“There are three kinds of lies: lies, damned lies, and statistics.”
–Attributed by Mark Twain to Benjamin Disraeli
I once heard a reporter just back from a foreign assignment grumble as she puzzled over exchange rates for her travel expense report: “I went into journalism because I was told there would be no math.”
A lot of us did. I made it through a four-year undergraduate program for a degree in journalism without taking a single math class. Those days are gone–thankfully.
The international media development community places much emphasis on the importance of “media literacy”–ensuring that citizens understand the difference between accurate, unbiased information and slanted coverage or propaganda in the news media. With the ubiquity of the Internet, the explosion of data worldwide, and the spreading movement by governments to make information available online, “media numeracy” is beginning to take on a greater share of the attention.
As CIMA’s most recent report–Understanding Data: Can News Media Rise to the Challenge?–points out, “Data is rapidly exploding in quantities far vaster than the capacity of civil society, commercial entities, and individual citizens to make sense of it.” This means that it’s up to journalists, including citizen journalists, to understand data, which increasingly appears in the form of numbers and statistics.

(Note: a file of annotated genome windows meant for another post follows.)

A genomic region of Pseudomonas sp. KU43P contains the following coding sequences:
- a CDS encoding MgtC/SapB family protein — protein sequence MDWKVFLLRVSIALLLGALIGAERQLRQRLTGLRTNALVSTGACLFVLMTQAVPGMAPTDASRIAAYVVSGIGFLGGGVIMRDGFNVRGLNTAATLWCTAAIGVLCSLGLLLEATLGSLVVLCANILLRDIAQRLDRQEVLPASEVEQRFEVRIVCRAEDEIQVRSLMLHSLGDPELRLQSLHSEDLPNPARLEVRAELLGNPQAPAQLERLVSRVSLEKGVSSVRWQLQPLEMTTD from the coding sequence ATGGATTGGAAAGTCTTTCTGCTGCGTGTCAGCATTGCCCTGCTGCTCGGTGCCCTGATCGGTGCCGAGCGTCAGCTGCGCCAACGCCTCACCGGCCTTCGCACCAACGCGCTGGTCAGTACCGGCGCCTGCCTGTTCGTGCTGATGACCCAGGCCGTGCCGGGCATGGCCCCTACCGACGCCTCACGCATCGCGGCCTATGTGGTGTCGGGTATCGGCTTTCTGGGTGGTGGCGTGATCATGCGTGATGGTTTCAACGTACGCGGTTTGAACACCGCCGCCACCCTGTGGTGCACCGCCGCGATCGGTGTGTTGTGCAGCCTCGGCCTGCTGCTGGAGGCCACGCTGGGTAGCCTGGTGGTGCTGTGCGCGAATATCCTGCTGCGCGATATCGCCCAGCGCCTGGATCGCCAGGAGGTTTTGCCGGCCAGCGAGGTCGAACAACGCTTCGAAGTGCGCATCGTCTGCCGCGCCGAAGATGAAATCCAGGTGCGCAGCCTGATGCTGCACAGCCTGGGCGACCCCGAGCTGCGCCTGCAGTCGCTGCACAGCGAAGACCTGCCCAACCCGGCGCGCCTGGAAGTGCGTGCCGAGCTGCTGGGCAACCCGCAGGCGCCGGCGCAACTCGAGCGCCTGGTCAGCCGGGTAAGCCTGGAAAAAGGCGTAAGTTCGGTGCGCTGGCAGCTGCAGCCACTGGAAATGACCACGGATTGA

CIMA’s report, by Tara Susman-Peña, senior research officer for the Internews Center for Innovation and Learning, examines the spread across the globe of data journalism–sometimes referred to as “computer-assisted reporting” or “precision journalism.” It points to a number of challenges facing news organizations and individual journalists in trying to work more rigorously in the world of numbers, but it also provides extensive material about resources and support in this field.
The dizzying pace in which data is being produced by governments and businesses means that those in the media development field need to pay attention to the techniques of data mining and to training journalists and news managers to appreciate the opportunity that working with data presents. As the report says:
“The rapid expansion of digital data provides an extraordinary opportunity to improve evidence-based governance and to increase citizen participation in decision making. Yet without media that can make sense of this growing mountain of data, the promise of the transparency revolution is likely to be lost.”